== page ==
Film Noir Foundation President Eddie Muller congratulated Todd Hitchcock, the AFI Silver’s Director of Programming, for finding a 35mm print of a film Muller wanted to show at Noir City 15 back in January, Any Number Can Win (Mélodie en sous-sol), the second film in Saturday’s Alain Delon double feature. Muller treated us to a Walter Matthau double feature on Friday, so here’s an Alain Delon double feature, which caused Muller to joke, “Walter Matthau, Alain Delon… They’re like brothers, right?”
I guess that’s about as believable as Alain Delon and Jack Palance appearing as brothers in the 1965 Ralph Nelson film Once a Thief. This was Delon’s first leading role in an English language film, something Delon wanted badly since he was eager to conquer Hollywood as he’d conquered Europe. Muller mentioned that Delon’s career path mirrored that of Robert Mitchum in many ways: both were orphans, both had a rough go in the military, and both had major issues with authority. It was stated in Delon’s Hollywood contract that he’d have to learn English and although he tried (and managed it in this film), he eventually threw his hands up in disgust and walked away. Back in Europe, however, he orchestrated his own career. Now at 81, Delon is still calling the shots: Muller mentioned that Delon has announced that he will appear in one more film and one more stage play before completely retiring.
Although I enjoyed Once a Thief, it’s far from perfect. Delon plays Eddie Pedak, an ex-con who’s trying to go straight for the benefit of his wife (Ann-Margret) and young daughter, but a San Francisco inspector (Van Heflin) wants to connect Pedak to the murder of a police officer. Sorry, but casting Jack Palace as Eddie’s brother Walter is about as ridiculous as it gets and Ann-Margret’s performance goes way over-the-top. But the film also contains some nice suspense, a good Lalo Schifrin score and an enormously creepy performance by John Davis Chandler as one of Walter’s goons.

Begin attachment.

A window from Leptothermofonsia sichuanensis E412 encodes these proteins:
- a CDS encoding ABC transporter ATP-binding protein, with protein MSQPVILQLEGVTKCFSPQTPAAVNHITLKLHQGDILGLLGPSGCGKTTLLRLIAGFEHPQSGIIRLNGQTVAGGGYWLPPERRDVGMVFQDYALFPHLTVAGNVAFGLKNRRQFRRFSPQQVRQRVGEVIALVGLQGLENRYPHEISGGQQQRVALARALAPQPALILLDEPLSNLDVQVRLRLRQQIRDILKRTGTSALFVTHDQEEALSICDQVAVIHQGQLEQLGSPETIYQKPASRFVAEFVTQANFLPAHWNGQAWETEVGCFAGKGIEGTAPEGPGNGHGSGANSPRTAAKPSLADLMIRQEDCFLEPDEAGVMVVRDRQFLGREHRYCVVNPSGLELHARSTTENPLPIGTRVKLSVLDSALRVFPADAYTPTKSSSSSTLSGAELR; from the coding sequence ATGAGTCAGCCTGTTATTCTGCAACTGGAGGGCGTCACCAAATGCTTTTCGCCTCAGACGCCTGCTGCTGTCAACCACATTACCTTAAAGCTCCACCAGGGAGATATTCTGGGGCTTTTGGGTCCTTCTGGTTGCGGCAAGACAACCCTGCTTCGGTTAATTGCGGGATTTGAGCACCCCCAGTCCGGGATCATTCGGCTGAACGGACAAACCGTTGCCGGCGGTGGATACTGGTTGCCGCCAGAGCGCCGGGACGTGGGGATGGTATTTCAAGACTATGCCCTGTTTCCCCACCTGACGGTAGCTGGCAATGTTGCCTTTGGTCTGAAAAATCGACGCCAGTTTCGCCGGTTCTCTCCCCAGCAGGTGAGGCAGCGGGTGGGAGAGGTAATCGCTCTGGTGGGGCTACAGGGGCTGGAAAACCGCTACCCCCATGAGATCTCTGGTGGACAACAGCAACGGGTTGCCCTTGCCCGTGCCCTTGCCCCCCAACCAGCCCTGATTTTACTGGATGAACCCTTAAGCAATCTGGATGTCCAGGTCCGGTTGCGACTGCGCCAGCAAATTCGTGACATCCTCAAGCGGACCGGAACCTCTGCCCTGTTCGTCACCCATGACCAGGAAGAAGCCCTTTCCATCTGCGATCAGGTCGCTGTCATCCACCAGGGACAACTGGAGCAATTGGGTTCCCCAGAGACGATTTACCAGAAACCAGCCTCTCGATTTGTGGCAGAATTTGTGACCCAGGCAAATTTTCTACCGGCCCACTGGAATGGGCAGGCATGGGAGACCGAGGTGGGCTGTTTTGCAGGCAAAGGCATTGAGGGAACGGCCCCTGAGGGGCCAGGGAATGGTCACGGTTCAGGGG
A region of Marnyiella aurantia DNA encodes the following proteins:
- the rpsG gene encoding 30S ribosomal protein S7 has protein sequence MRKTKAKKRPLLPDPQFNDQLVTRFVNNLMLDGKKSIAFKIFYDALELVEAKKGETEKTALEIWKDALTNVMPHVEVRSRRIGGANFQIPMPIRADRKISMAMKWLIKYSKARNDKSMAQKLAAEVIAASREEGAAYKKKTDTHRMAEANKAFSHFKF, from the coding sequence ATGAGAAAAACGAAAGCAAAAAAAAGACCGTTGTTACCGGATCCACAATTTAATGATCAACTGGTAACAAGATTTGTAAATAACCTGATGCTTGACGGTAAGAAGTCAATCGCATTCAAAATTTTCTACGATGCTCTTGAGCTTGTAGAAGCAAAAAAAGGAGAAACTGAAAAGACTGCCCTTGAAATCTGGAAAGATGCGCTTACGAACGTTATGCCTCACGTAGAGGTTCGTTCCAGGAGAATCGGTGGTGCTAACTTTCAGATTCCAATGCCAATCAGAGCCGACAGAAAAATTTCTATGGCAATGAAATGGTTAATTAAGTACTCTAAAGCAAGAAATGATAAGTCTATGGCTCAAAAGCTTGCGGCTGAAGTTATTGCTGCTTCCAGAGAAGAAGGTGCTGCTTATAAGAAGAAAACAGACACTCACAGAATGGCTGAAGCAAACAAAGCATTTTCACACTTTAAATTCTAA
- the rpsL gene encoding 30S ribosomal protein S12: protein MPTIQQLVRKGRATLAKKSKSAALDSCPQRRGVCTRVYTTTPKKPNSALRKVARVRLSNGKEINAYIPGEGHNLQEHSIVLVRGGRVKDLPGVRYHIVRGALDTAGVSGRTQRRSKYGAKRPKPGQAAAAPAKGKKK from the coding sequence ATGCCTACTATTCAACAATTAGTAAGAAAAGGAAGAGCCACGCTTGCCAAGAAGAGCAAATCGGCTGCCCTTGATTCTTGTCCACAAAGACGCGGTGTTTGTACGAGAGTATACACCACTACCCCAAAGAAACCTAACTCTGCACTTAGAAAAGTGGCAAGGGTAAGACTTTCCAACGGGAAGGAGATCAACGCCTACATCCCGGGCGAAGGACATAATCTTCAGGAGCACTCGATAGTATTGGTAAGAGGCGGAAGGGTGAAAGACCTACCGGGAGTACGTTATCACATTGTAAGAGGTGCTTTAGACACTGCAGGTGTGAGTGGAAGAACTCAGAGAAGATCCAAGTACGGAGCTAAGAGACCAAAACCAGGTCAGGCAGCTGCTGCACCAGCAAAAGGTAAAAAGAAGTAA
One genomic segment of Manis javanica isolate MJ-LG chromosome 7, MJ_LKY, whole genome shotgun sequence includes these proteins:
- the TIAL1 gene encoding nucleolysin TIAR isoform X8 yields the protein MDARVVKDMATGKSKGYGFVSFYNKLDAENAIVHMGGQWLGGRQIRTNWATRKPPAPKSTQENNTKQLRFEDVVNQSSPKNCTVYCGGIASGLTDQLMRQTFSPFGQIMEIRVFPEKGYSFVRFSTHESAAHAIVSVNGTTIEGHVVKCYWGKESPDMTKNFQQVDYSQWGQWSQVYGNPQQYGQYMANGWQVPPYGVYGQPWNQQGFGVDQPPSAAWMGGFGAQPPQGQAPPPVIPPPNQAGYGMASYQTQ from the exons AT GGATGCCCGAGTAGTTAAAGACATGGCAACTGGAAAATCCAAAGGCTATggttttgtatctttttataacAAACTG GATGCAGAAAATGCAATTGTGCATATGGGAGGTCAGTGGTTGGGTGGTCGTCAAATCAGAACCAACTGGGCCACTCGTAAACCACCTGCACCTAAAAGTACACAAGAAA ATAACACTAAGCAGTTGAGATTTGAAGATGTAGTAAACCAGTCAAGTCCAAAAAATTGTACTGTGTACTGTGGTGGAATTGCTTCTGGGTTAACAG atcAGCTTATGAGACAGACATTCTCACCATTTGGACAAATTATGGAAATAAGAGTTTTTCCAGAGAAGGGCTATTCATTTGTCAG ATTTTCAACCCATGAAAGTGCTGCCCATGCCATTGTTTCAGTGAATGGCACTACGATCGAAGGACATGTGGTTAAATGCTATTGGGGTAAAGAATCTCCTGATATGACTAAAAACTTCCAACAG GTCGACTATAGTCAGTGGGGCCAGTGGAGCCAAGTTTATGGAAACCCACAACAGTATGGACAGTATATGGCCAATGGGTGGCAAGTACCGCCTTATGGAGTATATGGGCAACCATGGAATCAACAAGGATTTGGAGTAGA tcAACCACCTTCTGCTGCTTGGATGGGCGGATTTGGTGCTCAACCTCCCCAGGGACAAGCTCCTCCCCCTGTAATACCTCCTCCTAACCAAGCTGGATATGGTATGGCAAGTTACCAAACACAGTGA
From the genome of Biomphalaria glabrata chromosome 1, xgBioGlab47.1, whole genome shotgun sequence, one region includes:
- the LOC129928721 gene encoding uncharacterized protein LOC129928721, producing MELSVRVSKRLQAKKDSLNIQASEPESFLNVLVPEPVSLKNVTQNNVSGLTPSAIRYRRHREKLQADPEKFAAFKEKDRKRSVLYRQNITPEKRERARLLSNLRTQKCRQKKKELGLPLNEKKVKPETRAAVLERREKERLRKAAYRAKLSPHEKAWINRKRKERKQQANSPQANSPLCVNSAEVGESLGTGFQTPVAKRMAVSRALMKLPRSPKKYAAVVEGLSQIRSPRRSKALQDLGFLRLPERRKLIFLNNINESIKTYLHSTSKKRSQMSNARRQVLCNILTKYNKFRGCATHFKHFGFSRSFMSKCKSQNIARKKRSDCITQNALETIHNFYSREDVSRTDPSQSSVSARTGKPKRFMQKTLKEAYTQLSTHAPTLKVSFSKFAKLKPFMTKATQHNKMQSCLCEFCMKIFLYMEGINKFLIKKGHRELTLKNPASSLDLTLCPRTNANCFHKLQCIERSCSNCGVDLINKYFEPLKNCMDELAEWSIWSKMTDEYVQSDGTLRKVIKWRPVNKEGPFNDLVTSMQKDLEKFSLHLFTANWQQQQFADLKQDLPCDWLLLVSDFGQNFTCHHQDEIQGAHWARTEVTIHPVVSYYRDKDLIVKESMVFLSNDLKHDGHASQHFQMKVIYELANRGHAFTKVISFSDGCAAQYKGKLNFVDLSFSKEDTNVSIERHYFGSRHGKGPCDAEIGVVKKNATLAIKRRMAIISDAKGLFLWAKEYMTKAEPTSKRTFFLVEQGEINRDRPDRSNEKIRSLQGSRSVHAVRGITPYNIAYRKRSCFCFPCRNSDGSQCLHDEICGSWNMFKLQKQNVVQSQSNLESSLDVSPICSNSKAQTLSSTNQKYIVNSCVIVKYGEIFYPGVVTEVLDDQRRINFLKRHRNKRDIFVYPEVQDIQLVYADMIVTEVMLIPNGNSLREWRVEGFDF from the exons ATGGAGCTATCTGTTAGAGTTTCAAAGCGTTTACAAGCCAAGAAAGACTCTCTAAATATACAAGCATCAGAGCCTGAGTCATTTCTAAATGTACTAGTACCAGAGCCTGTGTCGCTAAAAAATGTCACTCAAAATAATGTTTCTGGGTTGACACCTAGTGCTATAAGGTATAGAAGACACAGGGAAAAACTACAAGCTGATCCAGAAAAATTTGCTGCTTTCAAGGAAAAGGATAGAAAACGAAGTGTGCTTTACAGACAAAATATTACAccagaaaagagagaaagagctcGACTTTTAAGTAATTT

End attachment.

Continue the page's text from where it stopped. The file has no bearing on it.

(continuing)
Any Number Can Win (1963), says Muller, is a collision of old school film noir with the French New Wave. Directed by Henri Verneuil (who also directed The Sicilian Clan, also showing at the festival) and based on the John Trinian (pseudonym for Zekial Marko, who also wrote Once a Thief) novel The Big Grab, Any Number begins with Charles (Jean Gabin) being released from prison after a five-year stretch for attempted robbery. Although his wife wants him to go straight, Charles isn’t done yet, not by a long shot.
He plans to knock over the casino at Cannes, hiring two assistants: Francis (Delon), a man he met in prison, and Francis’s brother-in-law Louis (Maurice Biraud). The result is a wonderful heist film filled with suspense, humor, and one of the most memorable endings of any crime film. Highly recommended.
There’s more Noir City on the way including a Joan Fontaine double feature, a classic noir, and more.
Photos: She Blogged by Night, Camera Roll, TCM, IMDb, Sixties Crime Films, Avengers in Time